• From 2007-2011, almost 70% of homicides were carried out with firearms.
  • In 2013, gun violence led to the deaths of 33,636 people.

I think America has a gun problem.

But here is the question that is probably bugging you as much as it is me: What do we do?

Now, I do not think completely taking away guns could be the solution. Our Constitution gives us the right to bear arms in the Bill of Rights, so I do not foresee that one going well, nor do I think it is a great idea to begin with. But I think it is time for us to face the facts, and admit that something has to be done. As Christians, I do not feel we can sit back and watch such violence continue. How can the same people who serve a God of justice let this injustice happen? How can we justify fighting terrorists in other countries but not trying to solve these problems in our own nation? We need some sort of gun reform, and no matter whether or not you think people should be able to have guns, we need to agree on compromising for the sake of a much needed reform in gun control. Maybe we need to have more restrictions, maybe we need to limit the number of firearms someone can own, maybe we should require background checks; to be honest, I do not really know. But I do know that Matthew 5:9 says, “Blessed are the peacemakers, for they shall be called sons of God” (ESV). We are called to be those who create peace, and I think one step in that direction is supporting the much needed conversation for gun reform.

Don’t fight fire with fire—literally.

This Wednesday in Thousand Oaks, an unknown arson supposedly smashed open a window and lit a Planned Parenthood facility on fire. While the fire was extinguished rather quickly and the clinic only suffered minor damages, the incident still shows the increasing tensions about the issue of abortion. According to an article by the LA Times titled “Arson investigation underway at Planned Parenthood in Thousand Oaks,” this was the second violent attack on a Planned Parenthood clinic within the last couple of weeks. this article also pointed  out the potential dangers this kind of behavior could have on the overall community, both in possible physical injuries and damages but also in the general sense of security for the neighborhood.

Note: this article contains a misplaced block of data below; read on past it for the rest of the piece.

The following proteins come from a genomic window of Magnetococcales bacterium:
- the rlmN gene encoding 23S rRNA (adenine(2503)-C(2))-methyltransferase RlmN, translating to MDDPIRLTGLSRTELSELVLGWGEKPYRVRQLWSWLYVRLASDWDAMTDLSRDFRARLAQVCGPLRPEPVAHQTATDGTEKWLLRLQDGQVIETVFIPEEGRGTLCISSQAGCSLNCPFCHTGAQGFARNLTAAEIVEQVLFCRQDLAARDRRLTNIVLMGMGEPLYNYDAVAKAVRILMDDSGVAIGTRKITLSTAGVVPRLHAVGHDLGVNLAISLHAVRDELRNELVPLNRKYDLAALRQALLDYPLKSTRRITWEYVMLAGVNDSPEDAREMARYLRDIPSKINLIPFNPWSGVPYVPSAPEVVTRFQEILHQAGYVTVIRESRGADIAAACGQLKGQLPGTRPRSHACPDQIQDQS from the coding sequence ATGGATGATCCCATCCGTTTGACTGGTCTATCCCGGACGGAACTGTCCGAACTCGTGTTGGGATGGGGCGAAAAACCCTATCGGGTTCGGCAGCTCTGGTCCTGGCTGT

Before I continue, I would like to clarify that while I adamantly disagree with abortion, and would fall under the “Pro-life” category, I do not want this blog to become a discussion of whether or not abortion is wrong. What this blog is a discussion of is how we as Christians should respond to causes which we do oppose, particularly those as controversial as not only abortion, but gay marriage, immigration, and other similar issues in the United States and around the world.

When I heard about this incident, I was frustrated with the way that this clinic was attacked in a violent manner. This kind of attack, one characterized by violence and harm, is one that does not make people want to support the cause you are fighting for. This is the kind of behavior that is going to hurt your cause and only have people lose respect for your opinions and character. While I doubt anyone reading this would ever commit this kind of crime (since you are all probably in the same class as me at a Bible college), we may replace physical violence with aggressive comments, verbal violence, and other forms of threatening or demeaning responses to causes that go against our personal convictions. These may be considered less extreme ways to respond to these issues, but are still coming from the same mindset of aggression and anger that this violent behavior also stems from. Our response to controversy should not be one of violent or non-violent aggression towards others, even if we are right. And I think Jesus agrees.

In Matthew 5, we find Jesus begin his teaching which is now widely referred to as “the Sermon on the Mount.” Here he teaches:

6 Blessed are those who hunger and thirst for righteousness,
    for they will be filled.
Blessed are the merciful,
    for they will be shown mercy.
Blessed are the pure in heart,
    for they will see God.
Blessed are the peacemakers,
    for they will be called children of God.
10 Blessed are those who are persecuted because of righteousness,
    for theirs is the kingdom of heaven.

Matthew 5:6-10